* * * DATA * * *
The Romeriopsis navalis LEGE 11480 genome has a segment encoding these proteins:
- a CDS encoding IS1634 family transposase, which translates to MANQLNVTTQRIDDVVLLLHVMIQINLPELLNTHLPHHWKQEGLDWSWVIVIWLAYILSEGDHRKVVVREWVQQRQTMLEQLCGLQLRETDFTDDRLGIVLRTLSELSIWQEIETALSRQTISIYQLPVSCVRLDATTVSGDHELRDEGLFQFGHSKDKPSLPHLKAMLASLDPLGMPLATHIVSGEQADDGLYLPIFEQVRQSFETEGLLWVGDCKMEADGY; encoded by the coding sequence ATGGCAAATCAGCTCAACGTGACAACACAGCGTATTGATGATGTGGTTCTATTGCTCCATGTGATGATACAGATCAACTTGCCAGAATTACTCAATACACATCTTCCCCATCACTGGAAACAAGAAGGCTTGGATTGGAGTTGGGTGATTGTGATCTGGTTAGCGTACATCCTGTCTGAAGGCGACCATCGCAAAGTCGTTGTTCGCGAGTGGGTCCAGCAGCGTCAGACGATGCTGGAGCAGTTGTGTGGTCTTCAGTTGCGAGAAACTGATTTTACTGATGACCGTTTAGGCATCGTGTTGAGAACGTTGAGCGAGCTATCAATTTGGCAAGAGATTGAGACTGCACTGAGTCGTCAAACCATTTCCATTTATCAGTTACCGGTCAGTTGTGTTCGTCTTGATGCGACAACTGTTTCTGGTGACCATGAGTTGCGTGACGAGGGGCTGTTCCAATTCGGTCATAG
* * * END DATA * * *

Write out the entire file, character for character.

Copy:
The Romeriopsis navalis LEGE 11480 genome has a segment encoding these proteins:
- a CDS encoding IS1634 family transposase, which translates to MANQLNVTTQRIDDVVLLLHVMIQINLPELLNTHLPHHWKQEGLDWSWVIVIWLAYILSEGDHRKVVVREWVQQRQTMLEQLCGLQLRETDFTDDRLGIVLRTLSELSIWQEIETALSRQTISIYQLPVSCVRLDATTVSGDHELRDEGLFQFGHSKDKPSLPHLKAMLASLDPLGMPLATHIVSGEQADDGLYLPIFEQVRQSFETEGLLWVGDCKMEADGY; encoded by the coding sequence ATGGCAAATCAGCTCAACGTGACAACACAGCGTATTGATGATGTGGTTCTATTGCTCCATGTGATGATACAGATCAACTTGCCAGAATTACTCAATACACATCTTCCCCATCACTGGAAACAAGAAGGCTTGGATTGGAGTTGGGTGATTGTGATCTGGTTAGCGTACATCCTGTCTGAAGGCGACCATCGCAAAGTCGTTGTTCGCGAGTGGGTCCAGCAGCGTCAGACGATGCTGGAGCAGTTGTGTGGTCTTCAGTTGCGAGAAACTGATTTTACTGATGACCGTTTAGGCATCGTGTTGAGAACGTTGAGCGAGCTATCAATTTGGCAAGAGATTGAGACTGCACTGAGTCGTCAAACCATTTCCATTTATCAGTTACCGGTCAGTTGTGTTCGTCTTGATGCGACAACTGTTTCTGGTGACCATGAGTTGCGTGACGAGGGGCTGTTCCAATTCGGTCATAG